Wednesday, December 17, 2008

Dual-Flush the Day Away...

Some office mornings just don't start well. Going directly from parking lot to conference room can be a little frazzling. But having a disembodied, and very cranky, voice yell at a room full of people across two states via speakerphone?

Well, it's not pretty. At one point I considered offering to step out of the room to call Barack Obama on my cell phone to ask him to shift his presidential inauguration by a day to better align with this person's preferred schedule. However, I've been advised that "not everyone really understands when you're kidding."

When the day starts sour, you know it's going to take a bit of doing to undo the film brought on by that variety of "professionalism."


It took a field trip to another building for a lunch meeting, but I found it. Strangely, the best part of my day was an instructional sign above a new-fangled water-saving toilet. A sign over a toilet. And yes, I
reallllllly wish I'd had a camera with me. And yes, I'm seriously considering driving back to said building for the sole purpose of photographing this sign.

It was that good.


Or my morning was that bad.


I'm paraphrasing, but the sign basically said this...


This is a water-saving toilet.
To eliminate liquid waste, press the green button.
To eliminate solid waste, press the silver button.

The automatic sensor will select how much water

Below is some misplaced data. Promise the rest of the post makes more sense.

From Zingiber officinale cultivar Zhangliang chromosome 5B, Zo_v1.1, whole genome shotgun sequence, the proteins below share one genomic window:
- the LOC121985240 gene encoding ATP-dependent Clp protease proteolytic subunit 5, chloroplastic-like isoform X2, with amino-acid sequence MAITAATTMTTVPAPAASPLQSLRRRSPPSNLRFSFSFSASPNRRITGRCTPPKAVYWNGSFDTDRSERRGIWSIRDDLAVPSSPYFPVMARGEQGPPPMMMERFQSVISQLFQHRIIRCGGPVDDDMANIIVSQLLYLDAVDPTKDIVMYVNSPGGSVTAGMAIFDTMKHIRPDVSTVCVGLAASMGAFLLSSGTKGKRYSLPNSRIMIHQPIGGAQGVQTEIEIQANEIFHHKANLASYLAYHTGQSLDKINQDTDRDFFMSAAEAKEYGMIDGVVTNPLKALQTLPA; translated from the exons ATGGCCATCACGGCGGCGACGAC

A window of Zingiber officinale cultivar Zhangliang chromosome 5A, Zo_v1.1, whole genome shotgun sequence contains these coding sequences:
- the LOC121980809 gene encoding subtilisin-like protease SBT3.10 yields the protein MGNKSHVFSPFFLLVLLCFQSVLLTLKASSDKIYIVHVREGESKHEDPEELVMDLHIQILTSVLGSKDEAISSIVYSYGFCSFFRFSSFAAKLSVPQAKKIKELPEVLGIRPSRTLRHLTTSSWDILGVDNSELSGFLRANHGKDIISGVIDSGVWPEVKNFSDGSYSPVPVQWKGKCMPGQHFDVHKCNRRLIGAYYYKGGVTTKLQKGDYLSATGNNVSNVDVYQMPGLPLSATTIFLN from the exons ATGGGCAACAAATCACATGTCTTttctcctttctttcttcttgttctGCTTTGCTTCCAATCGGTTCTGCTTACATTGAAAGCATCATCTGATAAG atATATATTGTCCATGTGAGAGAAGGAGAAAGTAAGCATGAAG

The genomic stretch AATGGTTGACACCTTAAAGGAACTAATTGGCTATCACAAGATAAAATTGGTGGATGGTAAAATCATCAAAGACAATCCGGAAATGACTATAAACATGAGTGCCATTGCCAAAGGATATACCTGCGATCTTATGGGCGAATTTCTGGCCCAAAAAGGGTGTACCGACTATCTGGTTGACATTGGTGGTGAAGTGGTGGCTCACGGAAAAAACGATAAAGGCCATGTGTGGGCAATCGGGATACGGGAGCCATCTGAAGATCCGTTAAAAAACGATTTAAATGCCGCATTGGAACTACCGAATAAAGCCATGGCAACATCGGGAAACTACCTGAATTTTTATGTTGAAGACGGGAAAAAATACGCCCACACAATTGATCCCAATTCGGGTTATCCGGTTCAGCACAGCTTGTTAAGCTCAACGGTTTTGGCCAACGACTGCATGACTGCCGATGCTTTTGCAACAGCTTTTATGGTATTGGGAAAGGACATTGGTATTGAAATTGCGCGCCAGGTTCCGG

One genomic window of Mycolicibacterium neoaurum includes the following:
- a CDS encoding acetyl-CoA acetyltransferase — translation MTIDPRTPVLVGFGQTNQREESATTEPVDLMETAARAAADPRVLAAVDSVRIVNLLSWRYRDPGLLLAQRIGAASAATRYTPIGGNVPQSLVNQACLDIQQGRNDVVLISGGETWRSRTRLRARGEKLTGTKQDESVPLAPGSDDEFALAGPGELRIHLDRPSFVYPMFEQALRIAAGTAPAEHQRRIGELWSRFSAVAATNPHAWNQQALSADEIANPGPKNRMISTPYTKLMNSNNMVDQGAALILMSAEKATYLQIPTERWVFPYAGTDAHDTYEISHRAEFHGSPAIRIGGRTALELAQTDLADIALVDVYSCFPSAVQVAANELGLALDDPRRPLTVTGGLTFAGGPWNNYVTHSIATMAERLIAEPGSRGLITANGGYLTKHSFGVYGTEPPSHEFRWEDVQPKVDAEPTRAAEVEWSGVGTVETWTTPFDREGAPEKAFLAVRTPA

to use based on how much time is spent in the stall.



And I learned that those automatic sensor thingies are called "flushometers." And this particular product is the
Sloan Valve Products ECOS Exposed Battery Operated Electronic Dual Flush Water Closet Flushometer

W
hy do I know that? Because Google is my friend and I just had to find the dang thing on the Web.

I wish network switch product pages were this fun to read:
  • If the user is present for less than one minute and leaves the sensing zone or chooses the small override button, a reduced flush initiates (1.1 gpf/4.2 Lpf) eliminating liquid and paper waste, saving 1/2 gallon of water.
  • If the user is present for greater than one minute and leaves the zone or chooses the large override button, the full flush initiates (1.6 gpf/6.0 Lpf) eliminating solid waste and paper.
  • Reduces water volume by up to 30% when a reduced flush occurs.
  • "Leaves the zone." Love that.
  • User friendly three (3) second Flush Delay.
  • Courtesy Flush™ Override Button.
  • Trademarking the term "Courtesy Flush"? Brilliance!
    • Flush Accuracy Controlled by CID™ Technology.
    And thank goodness for accurate flushes and more trademarked technology to ensure them.

    Monday, December 15, 2008

    For the Love of God?

    "Hey, I believe in Jesus Christ and if you don't,
    that's okay because you're going to fry
    like a Jimmy Dean pure pork sausage."
    --Pastor Ken Hutcherson, Antioch Bible Church
    commenting on a protest sign posted near a nativity scene at the Washington State capitol

    Wow, that's just the kind of guy you want at the pulpit.